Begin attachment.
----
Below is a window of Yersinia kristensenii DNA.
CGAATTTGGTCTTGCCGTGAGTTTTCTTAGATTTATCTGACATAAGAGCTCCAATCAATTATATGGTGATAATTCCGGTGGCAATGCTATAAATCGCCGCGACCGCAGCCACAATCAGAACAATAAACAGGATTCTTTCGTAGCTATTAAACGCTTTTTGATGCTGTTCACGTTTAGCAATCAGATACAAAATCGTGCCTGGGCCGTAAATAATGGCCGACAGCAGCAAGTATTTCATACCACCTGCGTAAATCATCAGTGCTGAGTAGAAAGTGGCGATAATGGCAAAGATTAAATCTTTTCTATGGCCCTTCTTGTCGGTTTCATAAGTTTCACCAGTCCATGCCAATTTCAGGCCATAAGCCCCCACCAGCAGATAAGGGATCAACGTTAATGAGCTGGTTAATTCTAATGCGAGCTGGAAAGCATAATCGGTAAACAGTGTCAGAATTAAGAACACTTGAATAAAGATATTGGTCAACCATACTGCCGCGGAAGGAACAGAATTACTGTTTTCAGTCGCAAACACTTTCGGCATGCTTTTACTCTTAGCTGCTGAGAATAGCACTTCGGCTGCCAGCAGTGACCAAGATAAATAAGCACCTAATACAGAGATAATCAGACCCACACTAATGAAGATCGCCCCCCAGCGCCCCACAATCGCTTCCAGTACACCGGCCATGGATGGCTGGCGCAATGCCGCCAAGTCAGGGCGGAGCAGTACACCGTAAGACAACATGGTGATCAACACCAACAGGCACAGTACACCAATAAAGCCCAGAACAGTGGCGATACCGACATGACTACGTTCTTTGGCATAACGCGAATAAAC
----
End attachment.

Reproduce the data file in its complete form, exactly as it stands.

Below is a window of Yersinia kristensenii DNA.
CGAATTTGGTCTTGCCGTGAGTTTTCTTAGATTTATCTGACATAAGAGCTCCAATCAATTATATGGTGATAATTCCGGTGGCAATGCTATAAATCGCCGCGACCGCAGCCACAATCAGAACAATAAACAGGATTCTTTCGTAGCTATTAAACGCTTTTTGATGCTGTTCACGTTTAGCAATCAGATACAAAATCGTGCCTGGGCCGTAAATAATGGCCGACAGCAGCAAGTATTTCATACCACCTGCGTAAATCATCAGTGCTGAGTAGAAAGTGGCGATAATGGCAAAGATTAAATCTTTTCTATGGCCCTTCTTGTCGGTTTCATAAGTTTCACCAGTCCATGCCAATTTCAGGCCATAAGCCCCCACCAGCAGATAAGGGATCAACGTTAATGAGCTGGTTAATTCTAATGCGAGCTGGAAAGCATAATCGGTAAACAGTGTCAGAATTAAGAACACTTGAATAAAGATATTGGTCAACCATACTGCCGCGGAAGGAACAGAATTACTGTTTTCAGTCGCAAACACTTTCGGCATGCTTTTACTCTTAGCTGCTGAGAATAGCACTTCGGCTGCCAGCAGTGACCAAGATAAATAAGCACCTAATACAGAGATAATCAGACCCACACTAATGAAGATCGCCCCCCAGCGCCCCACAATCGCTTCCAGTACACCGGCCATGGATGGCTGGCGCAATGCCGCCAAGTCAGGGCGGAGCAGTACACCGTAAGACAACATGGTGATCAACACCAACAGGCACAGTACACCAATAAAGCCCAGAACAGTGGCGATACCGACATGACTACGTTCTTTGGCATAACGCGAATAAAC